‘He would rub shoulders with a much wider cross-section of his future subjects’: Labor MP says Prince William should break with tradition and send Prince George to a state school, instead of Eton at £46,000 a year
- Labor MP Clive Lewis said Prince William should send George to a public school
- Party sources have discussed the ‘optics’ of George following his father to Eton
Prince William should break with royal family tradition by sending Prince George to a state school, a Labor MP has claimed.
Norwich MP Clive Lewis’ appeal comes as Labor sources discussed the ‘optics’ of George following his father to Eton at a time when the party expects to be in government after the year’s election next – and whether the Prince of Wales might be ‘pushed’ to make a different decision for nine-year-old George.
It is understood the Princess of Wales would prefer her eldest son to attend a coeducational school such as her alma mater Marlborough College, where the fee is £42,500.
Eton, where fees stand at £46,296 a year, is considering whether it would admit girls for the first time since it was founded in 1440.
Sir Keir Starmer said a Labor government would add VAT to tuition fees which would raise Eton’s fees to over £55,000 at current values.
TRADITION: Prince William should break with royal family tradition by sending Prince George to a state school, a Labor MP has claimed. Pictured: Prince George (left) with siblings Princess Charlotte (right) and Prince Louis (centre) accompanied by their parents the Duke and Duchess of Cambridge as they arrive for their set up afternoon at Lambbrook School, near Ascot in Berkshire in September last year
Labor MP Clive Lewis (pictured) said while the decision on whether George went to Eton was ‘his parents’ business’, he added: ‘There is a case to be made for him to go to a public school”
Mr Lewis said that while the decision on whether George went to Eton was “his parents’ business”, he added: “There is a case to be made for him going to a public school”.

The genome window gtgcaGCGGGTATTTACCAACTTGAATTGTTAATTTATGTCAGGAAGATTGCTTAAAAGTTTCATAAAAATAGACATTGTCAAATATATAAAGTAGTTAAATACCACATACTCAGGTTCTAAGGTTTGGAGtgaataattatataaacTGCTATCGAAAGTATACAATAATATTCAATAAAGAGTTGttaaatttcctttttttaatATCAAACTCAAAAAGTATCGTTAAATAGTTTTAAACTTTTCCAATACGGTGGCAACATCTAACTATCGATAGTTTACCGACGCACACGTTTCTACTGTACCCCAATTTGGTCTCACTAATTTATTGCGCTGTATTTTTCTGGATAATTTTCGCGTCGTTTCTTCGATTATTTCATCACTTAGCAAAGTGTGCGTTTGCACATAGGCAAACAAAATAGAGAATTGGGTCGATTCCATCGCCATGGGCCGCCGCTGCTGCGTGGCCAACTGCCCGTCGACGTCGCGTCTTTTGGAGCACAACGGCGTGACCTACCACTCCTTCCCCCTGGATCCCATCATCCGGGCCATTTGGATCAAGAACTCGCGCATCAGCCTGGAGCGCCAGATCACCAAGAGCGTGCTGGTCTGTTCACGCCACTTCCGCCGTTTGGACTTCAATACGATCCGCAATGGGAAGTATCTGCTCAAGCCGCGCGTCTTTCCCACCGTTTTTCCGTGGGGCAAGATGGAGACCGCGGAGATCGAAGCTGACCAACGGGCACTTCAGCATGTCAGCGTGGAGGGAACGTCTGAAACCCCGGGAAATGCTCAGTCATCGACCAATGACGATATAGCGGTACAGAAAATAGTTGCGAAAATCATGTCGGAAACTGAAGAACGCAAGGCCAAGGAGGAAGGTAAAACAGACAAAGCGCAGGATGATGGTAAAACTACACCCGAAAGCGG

He said: “He is a future king and I would say that in a public school he would rub shoulders with a much wider cross-section of his future subjects than he would at Eton.”
George, along with Princess Charlotte, 7, and Prince Louis, 4, currently attend the £12,000-a-year Lambrook School in Windsor, a feeder school for Eton.
Lambbrook’s 52-acre grounds are home to several peacocks, with after-school activities such as chicken and lamb feeding as well as polo and beekeeping. There is also a cricket pavilion and a nine-hole golf course.
Prince William was enrolled at Wetherby Prep School, then Ludgrove School in Berkshire, before attending Eton from 1995 to 2000.
King Charles’ school years at Gordonstoun in Scotland – the remote and austere state school attended by his father, Prince Philip – were notoriously unhappy. He called his time at the school a “jail sentence”, calling the school “Colditz in kilts”.
A Labor source said: ‘The last thing Keir wants is a row with the Royal Family, but voices around him are whispering that it would be a ‘good look’ if William decides not to send George in the most elite school in the world at a time when we are adding to the already exorbitant costs.
Union sources have discussed the ‘optics’ of George following his father to Eton College (pictured) at a time when the party expects to be in government after next year’s election
George, along with Princess Charlotte, 7, and Prince Louis, 4, currently attend the £12,000-a-year Lambrook School (pictured) in Windsor, a feeder school for Eton
Winchester-educated Rishi Sunak accused Sir Keir of ‘attacking the aspirations of millions of hard-working people’ by pledging to scrap the charity status of private schools which would mean they would lose their VAT exemptions and would be faced with the payment of professional tariffs.
If they lose their status, it is estimated that more than 90,000 children would have to move from private to public schools because their parents would be deprived of prizes.
The move has been called a “class war” tax, which would restrict access for all but the children of the super-rich.
But Shadow Chancellor Rachel Reeves has said private school tuition fees should be taxed in the same way as restaurant meals, insisting that “every penny” of proceeds from Labor’s plan to levy VAT on Independent school tuition would be spent on public education.